[Refactored from a suggestion by JoshJacobs.]

Re-use of existing authentication mechanisms

For requesting the main feed document, it may be possible to use standard HTTP authentication mechanisms; certainly aggregators should implement this (as noted in AggregatorBehaviorRules) even if other solutions are preferable. Within the AggregatorApi, the authentication mechanism of the AtomApi we build in can be used. Hopefully this should prevent our having to invent new mechanisms, although we should ensure that any specification us clear on these matters, and that there are examples of such use.

AggregatorApi Operations

We need only a few operations:

Discussion about what is returned

[KenMacLeod] I'm pretty much in favor of an API approach to querying (GET/POST with url-form parameters for subtyping the query). It should be noted, however, that some weblog software only produce static sites (FTP hosted websites, for example) or where dynamic queries would be a burden and they'd prefer to snapshot certain types of queries (a la "a syndication feed"). In those cases, some sort of static fallback should be defined.

[JeremyGray RefactorOk] Joe's current spec includes an XML representation of search results which currently appears to return a list of entry identifiers instead of full entries. There's probably room (and situations) for either type of returned XML, so perhaps it might be best to try to use the same search mechanism but with added controls that select the type of returned XML. Any thoughts?

[DavidJanes RefactorOk] Check out the multiple feeds section of EchoFeed. I think this is what we're looking for in terms of a result string. I'm hoping to throw together a strawman soon, I can get some spare time. I was thinking conceptual of three levels of service: level 0 -- flat files, level 1 -- incremental delivery, but basically it's flat files effeciently delivered, level 2 -- "something more complex" -- being able to do things like deliver an updated comment or metadata within an entry without resending the entire entry. You'll probably want a better explanation than this, but I'm rushing for work :)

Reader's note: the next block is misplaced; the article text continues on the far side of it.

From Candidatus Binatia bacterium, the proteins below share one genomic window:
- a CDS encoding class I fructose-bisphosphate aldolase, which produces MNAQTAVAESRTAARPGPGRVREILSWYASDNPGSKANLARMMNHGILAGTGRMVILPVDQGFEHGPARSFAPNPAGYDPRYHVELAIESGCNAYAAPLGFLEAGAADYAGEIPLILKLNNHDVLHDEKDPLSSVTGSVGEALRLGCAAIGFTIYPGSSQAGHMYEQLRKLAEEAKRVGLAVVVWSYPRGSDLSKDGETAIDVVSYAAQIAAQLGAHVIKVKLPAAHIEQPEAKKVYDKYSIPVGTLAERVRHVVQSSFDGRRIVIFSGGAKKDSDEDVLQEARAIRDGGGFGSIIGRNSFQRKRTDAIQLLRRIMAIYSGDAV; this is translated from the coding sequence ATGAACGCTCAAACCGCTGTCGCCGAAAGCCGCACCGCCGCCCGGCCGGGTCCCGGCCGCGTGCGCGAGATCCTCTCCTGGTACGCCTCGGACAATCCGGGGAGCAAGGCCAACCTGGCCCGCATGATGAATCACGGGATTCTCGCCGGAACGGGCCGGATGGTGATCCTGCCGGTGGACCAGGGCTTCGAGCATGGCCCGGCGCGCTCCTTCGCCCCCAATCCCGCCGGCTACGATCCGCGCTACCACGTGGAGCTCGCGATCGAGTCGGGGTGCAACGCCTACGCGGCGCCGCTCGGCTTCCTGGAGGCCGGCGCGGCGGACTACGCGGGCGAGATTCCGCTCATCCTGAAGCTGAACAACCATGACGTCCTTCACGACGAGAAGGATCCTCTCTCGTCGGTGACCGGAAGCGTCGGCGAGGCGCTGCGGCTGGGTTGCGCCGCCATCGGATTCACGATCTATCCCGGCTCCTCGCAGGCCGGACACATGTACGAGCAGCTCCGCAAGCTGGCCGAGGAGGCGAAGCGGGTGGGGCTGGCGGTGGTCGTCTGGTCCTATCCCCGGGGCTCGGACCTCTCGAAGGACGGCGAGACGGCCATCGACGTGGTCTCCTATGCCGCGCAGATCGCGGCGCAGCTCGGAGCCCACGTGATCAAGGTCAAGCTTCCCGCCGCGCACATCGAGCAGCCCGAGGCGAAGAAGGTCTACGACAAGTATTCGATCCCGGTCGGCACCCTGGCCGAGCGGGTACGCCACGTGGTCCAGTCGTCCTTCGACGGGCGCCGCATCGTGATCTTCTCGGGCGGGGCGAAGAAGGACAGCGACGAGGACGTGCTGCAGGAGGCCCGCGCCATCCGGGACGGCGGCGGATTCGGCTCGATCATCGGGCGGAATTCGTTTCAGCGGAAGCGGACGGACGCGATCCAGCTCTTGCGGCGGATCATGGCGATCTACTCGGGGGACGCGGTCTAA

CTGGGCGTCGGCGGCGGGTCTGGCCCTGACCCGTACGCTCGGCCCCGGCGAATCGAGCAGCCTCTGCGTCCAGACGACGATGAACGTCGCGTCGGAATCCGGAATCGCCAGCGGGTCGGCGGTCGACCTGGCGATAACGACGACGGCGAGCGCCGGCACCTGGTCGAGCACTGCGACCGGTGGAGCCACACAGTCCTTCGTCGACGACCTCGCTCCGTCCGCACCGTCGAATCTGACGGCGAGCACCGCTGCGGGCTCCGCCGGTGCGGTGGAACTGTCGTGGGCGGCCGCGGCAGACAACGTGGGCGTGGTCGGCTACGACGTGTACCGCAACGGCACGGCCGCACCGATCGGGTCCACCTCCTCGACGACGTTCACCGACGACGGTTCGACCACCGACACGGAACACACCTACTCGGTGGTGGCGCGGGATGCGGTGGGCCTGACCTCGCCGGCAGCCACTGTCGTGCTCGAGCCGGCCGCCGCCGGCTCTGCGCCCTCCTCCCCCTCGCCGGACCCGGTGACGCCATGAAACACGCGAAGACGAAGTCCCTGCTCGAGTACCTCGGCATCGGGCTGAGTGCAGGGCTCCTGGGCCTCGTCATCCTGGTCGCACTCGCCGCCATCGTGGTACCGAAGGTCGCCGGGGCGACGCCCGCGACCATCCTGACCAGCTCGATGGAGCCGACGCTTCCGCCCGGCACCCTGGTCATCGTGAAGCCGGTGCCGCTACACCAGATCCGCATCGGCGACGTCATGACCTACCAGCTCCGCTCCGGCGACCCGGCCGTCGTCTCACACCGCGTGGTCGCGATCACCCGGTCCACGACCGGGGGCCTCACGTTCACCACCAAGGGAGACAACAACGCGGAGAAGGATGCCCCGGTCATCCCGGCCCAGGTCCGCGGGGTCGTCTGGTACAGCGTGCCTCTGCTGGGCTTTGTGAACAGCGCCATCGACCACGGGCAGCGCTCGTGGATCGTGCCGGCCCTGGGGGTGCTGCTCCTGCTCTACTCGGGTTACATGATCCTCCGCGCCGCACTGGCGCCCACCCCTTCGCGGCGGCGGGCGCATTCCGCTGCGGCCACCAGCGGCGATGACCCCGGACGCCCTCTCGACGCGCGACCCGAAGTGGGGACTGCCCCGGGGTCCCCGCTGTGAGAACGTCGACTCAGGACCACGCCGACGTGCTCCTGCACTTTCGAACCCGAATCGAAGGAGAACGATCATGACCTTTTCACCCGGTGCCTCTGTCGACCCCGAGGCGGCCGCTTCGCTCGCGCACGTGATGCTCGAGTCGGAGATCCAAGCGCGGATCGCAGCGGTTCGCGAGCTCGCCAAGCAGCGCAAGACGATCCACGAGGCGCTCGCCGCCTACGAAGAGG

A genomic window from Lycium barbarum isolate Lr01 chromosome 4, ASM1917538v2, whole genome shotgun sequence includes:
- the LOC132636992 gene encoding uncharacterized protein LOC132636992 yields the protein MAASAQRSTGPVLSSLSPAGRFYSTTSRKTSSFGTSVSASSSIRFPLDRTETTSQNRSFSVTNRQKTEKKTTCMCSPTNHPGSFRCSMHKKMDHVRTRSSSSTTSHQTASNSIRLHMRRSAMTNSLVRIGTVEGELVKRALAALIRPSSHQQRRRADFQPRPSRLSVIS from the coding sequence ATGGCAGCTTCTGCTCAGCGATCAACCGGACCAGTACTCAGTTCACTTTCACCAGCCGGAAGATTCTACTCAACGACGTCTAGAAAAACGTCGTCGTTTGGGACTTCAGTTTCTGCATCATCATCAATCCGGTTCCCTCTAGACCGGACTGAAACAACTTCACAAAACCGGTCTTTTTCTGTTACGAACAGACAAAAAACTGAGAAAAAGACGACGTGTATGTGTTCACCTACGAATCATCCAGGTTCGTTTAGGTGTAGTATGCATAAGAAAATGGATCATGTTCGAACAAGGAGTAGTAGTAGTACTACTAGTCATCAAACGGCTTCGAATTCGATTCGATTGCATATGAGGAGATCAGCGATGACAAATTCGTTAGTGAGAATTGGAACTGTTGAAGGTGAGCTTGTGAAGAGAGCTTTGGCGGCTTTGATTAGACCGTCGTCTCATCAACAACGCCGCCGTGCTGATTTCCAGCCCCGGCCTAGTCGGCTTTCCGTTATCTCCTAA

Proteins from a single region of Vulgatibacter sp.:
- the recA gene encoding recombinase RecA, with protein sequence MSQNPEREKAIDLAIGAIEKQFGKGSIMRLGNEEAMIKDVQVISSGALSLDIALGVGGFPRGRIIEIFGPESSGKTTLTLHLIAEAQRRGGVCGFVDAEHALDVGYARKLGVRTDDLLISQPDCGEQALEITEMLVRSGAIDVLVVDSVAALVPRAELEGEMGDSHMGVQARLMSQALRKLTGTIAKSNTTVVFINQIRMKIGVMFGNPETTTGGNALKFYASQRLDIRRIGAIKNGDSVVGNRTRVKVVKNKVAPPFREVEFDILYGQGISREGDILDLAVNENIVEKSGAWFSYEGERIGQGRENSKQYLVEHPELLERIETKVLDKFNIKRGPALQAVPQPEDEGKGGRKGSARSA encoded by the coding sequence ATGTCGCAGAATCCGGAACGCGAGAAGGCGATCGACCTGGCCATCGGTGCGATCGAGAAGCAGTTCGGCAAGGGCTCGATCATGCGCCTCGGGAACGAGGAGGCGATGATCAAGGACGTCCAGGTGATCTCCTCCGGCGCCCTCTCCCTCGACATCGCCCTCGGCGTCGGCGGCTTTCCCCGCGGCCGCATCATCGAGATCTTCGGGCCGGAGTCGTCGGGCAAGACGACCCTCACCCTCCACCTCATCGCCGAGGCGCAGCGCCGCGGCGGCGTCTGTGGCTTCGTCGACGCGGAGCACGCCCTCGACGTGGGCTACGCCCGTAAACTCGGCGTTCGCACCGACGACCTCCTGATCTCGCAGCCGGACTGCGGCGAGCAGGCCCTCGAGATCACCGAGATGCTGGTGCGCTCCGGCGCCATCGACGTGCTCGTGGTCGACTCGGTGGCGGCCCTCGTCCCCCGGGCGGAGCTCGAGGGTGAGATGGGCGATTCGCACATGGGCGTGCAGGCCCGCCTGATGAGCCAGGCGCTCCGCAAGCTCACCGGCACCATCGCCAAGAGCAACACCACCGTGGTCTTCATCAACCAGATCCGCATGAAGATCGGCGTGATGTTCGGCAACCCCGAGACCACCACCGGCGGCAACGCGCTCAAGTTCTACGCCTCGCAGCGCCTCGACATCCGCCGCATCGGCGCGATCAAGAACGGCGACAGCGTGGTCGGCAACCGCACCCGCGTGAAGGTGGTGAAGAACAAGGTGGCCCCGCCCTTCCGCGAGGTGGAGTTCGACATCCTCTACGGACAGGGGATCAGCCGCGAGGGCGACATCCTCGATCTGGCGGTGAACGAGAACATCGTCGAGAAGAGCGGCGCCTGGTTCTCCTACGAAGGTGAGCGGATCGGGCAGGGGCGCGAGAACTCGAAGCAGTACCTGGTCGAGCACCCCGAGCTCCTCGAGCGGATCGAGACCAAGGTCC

The basic operations for the SuperAggregatorApi are

Subscriptions allows the client to select which feeds it is interested, so it does not need to be sent every time. This could be a "real" operation or it could be some sort of "user preference" (debate?)

[MartinAtkins : RefactorOk] How does a client know whether it's dealing with a simple feed or an aggregate feed provider? Providing a UI in an aggregator to send subscription requests to a simple feed would be counter-intuitive to users, who shouldn't really have to know a great deal about what's going on under the hood.


Discussion about impact of multiple feeds

[JamesAylett RefactorOk] Probably allow different timestamps for different feeds, eg: <feed id='...' last-updated='...'/><feed id='...' last-updated='...'/>. My rationale here is that if I'm doing an hourly (say) sweep in my aggregator, and I updated one five minutes ago but there's another feed on the same URI I'm going to update anyway, I'd probably want to bundle it in just in case (where I wouln't have bothered fetching the main feed again). This could happen with manual updates of feeds. Probably won't be needed for a SuperAggregator.

Find me a home

[MartinAtkins : RefactorOk] I consider it good that people are starting to think higher-level than HTTP. HTTP works well for atomic entities, but something more fine-grained would definitely be a boon for Atom syndication which has "entries", a smaller item than the "feed". Part of this is to realise that HTTP proxies aren't going to do as well as something more Atom-specific which has knowledge of the concepts of Atom and can cache up at the entry level. See AggregateFeeds for (hopefully at some point) discussion on an aggregation/proxying layer for Atom.

[JamesAylett DavidJanes DeleteOk]

[FrançoisGranger DeleteOk] I think some of you probably already read this

CategoryArchitecture CategoryApi